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Evolution in plate tectonics; The Juan de Fuca Ridge

By
H. Paul Johnson
H. Paul Johnson
School of Oceanography, University of Washington, Seattle, Washington 98195
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Mark L. Holmes
Mark L. Holmes
U.S. Geological Survey, University of Washington, Seattle, Washington 98195
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Published:
January 01, 1989

The boundary between the Pacific and Juan de Fuca Plates in the northeast Pacific Ocean is marked by a series of spreading centers (Fig. 1) and their connecting fracture zones (transform faults). The longest (490 km) of these, the Juan de Fuca Ridge, is bounded on the south by the Blanco Fracture Zone and on the north by the Sovanco Fracture Zone. Despite its relatively small size compared to other mid-ocean ridges, the Juan de Fuca has played a historic role in the development of plate tectonics, and is still one of the most intensively studied spreading centers in the world. The Juan de Fuca Plate, lying east of the ridge system, forms an actively convergent margin with the North American Plate. The Juan de Fuca spreading center is composed of a series of at least six ridge segments, 50 to 150 km long, which although generally spreading at a total opening rate of 6 cm/yr, display a remarkable diversity of ridge-axis morphology.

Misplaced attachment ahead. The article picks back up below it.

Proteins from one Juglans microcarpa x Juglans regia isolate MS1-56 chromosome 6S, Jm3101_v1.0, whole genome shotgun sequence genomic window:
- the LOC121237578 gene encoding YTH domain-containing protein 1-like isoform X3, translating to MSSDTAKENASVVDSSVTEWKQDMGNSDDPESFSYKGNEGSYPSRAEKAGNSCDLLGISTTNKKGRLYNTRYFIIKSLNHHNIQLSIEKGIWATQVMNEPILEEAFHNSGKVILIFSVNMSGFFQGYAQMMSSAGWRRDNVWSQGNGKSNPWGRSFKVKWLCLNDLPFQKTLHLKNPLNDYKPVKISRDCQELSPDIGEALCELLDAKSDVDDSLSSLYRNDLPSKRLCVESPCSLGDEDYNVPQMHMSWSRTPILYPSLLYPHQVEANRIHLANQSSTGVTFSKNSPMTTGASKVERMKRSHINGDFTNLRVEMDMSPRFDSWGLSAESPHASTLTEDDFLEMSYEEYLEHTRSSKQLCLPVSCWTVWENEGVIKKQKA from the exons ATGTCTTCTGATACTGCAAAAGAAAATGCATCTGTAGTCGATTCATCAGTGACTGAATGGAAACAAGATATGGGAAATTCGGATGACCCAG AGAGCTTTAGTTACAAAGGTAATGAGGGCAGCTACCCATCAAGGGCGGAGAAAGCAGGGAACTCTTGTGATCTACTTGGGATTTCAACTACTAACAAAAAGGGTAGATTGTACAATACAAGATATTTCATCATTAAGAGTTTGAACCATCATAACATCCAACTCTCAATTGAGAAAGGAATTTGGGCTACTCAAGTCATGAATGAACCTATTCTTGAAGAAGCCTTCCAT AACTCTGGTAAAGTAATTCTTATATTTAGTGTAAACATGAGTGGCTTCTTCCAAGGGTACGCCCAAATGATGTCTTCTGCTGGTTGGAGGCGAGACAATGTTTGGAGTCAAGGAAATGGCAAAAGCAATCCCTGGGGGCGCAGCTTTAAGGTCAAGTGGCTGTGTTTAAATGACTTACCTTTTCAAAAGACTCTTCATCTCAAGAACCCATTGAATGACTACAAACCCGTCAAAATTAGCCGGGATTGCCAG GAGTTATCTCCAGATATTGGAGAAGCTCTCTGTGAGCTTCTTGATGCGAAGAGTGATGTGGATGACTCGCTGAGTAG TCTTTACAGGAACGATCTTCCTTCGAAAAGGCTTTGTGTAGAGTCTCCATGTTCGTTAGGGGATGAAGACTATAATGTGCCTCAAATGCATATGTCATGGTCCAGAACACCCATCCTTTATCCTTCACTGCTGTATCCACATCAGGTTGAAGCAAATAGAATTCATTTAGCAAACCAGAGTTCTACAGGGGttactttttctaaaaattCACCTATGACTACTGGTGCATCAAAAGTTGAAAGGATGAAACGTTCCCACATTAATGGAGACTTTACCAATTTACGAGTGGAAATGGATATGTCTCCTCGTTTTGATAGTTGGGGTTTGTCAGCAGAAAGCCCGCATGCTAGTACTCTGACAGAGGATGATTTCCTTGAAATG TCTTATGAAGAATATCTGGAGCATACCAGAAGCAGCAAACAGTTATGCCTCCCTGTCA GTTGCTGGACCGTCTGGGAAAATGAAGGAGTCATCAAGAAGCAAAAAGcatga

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DNAG, Geology of North America

The Eastern Pacific Ocean and Hawaii

E. L. Winterer
E. L. Winterer
Scripps Institution of Oceanography La Jolla, California 92093
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Donald M. Hussong
Donald M. Hussong
University of Hawaii Department of Geology and Geophysics Honolulu, Hawaii 96822
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Robert W. Decker
Robert W. Decker
4087 Silver Bar Road Mariposa, California 95338
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Geological Society of America
Volume
N
ISBN electronic:
9780813754659
Publication date:
January 01, 1989

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